Ok, all. Here's some advice. DO NOT try to compete with my in-law's Easter egg hunt. You will be sorry. Remember, this is just a family event--not like a church-wide hunt or anything. Just the grandkids. We hid 250 eggs. Yes, 250. 5 grandkids X 50 eggs each = 250 eggs filled with candy. Let me tell you, hiding the eggs is a chore, and we were thankful for good weather this year so that we didn't have to hide them in the house again, but I'm confident that the real chore is stuffing 250 eggs. And my in-laws are painstakingly careful about making sure that all of the kids get equal amounts of candy, so I imagine this takes them hours to do. In addition to stuffing the eggs, they have also marked the eggs with each child's initial so that there are no mix ups or hurt feelings. My grandchildren, if I am blessed enough to have any MANY, MANY years from now, will probably not be this lucky!! Ok, some more advice--when hiding 250 eggs, make sure that you note WHERE you hide the 250 eggs. This may require a detailed map and some tedious marking as you hide, but if you do not follow this advice (we never do), some lucky person (in our case, PawPaw) will be finding plastic eggs full of melted chocolate in the yard for weeks to come!
So, to properly conduct a Perry-style Easter egg hunt, first, the kids must hide in the house, preferably upstairs in the playroom where they cannot sneak peaks out of the windows. Second, the parents must hide the eggs in locations of varying difficulty around the yard. If you are like my husband, you may take this approach: make an effort in hiding the first eggs (say, 10, 20, 25, depends on his mood) and then simply toss the remaining eggs randomly around the yard. Don't toss them too hard, though, or they will pop open and spill their precious, chocolate contents! If you are like me, you will probably make an effort hiding all of the eggs and be the last one finished hiding because let's face it, it's hard to find 250 perfect places to hide Easter eggs!
At this point, you are ready to call the kids. Have them line up...
and then go with the traditional "Ready, Set, Go!" (Or, if you are a Perry male, throw in a "Ready, Set, Stop!"or two to really get them wound up!)
With this number of eggs, expect to have your child stopping to count multiple times to see how many eggs he or she has left to collect. Also expect to have to help your child find the ones that you hid too well. Do not be upset or aggravated about this: remember, this problem is, technically, your fault. Being too good at hiding Easter eggs is not really a positive. Oh, and this is important, while the children are finding the eggs, and you have a short (very short) break, begin planning your excuses for why you will not hide the eggs again. It is good to work with the other parents on this one: you know, safety in numbers, a united front, and all that. If you have a baby in the family too young to hunt, this can work in your favor: have the kids hide the baby's eggs. You will have to go find them, but you will get a break in between, and this can be a trade off for your refusal to hide the eggs again (it worked for us--next year, we won't be so lucky, though!)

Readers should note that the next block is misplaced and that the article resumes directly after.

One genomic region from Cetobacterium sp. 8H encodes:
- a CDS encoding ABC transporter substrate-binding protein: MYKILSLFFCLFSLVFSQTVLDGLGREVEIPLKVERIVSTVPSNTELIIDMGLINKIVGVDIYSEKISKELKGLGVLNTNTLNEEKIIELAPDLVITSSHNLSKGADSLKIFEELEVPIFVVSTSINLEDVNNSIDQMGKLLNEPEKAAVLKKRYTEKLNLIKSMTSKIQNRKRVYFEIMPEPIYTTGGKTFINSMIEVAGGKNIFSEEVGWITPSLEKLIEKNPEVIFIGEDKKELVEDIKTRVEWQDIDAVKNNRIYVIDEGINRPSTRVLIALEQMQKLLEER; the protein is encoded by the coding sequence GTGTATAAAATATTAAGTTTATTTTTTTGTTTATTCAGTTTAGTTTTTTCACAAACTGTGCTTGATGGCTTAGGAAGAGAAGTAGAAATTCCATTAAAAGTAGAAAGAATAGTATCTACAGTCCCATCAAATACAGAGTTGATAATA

You may also want to set aside some time after you child goes to bed to scope out his or her candy-hiding spot so that you can sneak some treats. After all, it is not healthy for kids to have so much sugar, so you are really just being a good parent when you do this. Just try not to overdo it, or your child WILL catch you and may employ a candy alarm in the future (ala Grant Perry).
If you fail to follow my advice and try to recreate this Easter egg hunt with your family, please note that 50 stuffed eggs will not be sufficient. You will also need to supply each child with an Easter basket full of treats, including their favorite candy. This year, Granna used mini utility totes from Thirty-One, which was brilliant. The boys were camouflage, and Arwen's was floral. These totes were the perfect size and now can be used as a great storage container for toys in the kids rooms, in the living room or den, or even in the car.
After all is said and done, if you are the lucky grandparents hosting this event, send the kids home full of candy and excitement, sit back on your couch and relax or lie down for a nap--I personally would go for a nap, but it's really a matter of preference--and giggle to yourself about how much trouble your children will be having calming the grandkids down for the night and pat yourself on the back for another spoiling job well done!